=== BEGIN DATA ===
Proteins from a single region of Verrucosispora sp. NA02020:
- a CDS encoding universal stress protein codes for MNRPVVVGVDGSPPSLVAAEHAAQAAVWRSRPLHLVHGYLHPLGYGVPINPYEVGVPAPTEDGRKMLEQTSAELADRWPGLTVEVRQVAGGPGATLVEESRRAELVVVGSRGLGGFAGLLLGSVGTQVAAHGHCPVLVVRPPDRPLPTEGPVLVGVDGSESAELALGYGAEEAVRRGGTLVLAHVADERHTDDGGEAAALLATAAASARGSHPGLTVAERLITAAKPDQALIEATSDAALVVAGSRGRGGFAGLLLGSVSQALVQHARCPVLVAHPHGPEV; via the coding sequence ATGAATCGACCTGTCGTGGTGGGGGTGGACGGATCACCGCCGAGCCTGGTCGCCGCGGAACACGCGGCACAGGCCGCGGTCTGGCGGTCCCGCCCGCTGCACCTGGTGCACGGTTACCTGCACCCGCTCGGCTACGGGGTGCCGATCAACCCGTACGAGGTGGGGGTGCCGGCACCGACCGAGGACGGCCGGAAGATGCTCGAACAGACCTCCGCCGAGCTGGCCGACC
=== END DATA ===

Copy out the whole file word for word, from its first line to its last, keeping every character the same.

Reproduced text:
Proteins from a single region of Verrucosispora sp. NA02020:
- a CDS encoding universal stress protein codes for MNRPVVVGVDGSPPSLVAAEHAAQAAVWRSRPLHLVHGYLHPLGYGVPINPYEVGVPAPTEDGRKMLEQTSAELADRWPGLTVEVRQVAGGPGATLVEESRRAELVVVGSRGLGGFAGLLLGSVGTQVAAHGHCPVLVVRPPDRPLPTEGPVLVGVDGSESAELALGYGAEEAVRRGGTLVLAHVADERHTDDGGEAAALLATAAASARGSHPGLTVAERLITAAKPDQALIEATSDAALVVAGSRGRGGFAGLLLGSVSQALVQHARCPVLVAHPHGPEV; via the coding sequence ATGAATCGACCTGTCGTGGTGGGGGTGGACGGATCACCGCCGAGCCTGGTCGCCGCGGAACACGCGGCACAGGCCGCGGTCTGGCGGTCCCGCCCGCTGCACCTGGTGCACGGTTACCTGCACCCGCTCGGCTACGGGGTGCCGATCAACCCGTACGAGGTGGGGGTGCCGGCACCGACCGAGGACGGCCGGAAGATGCTCGAACAGACCTCCGCCGAGCTGGCCGACC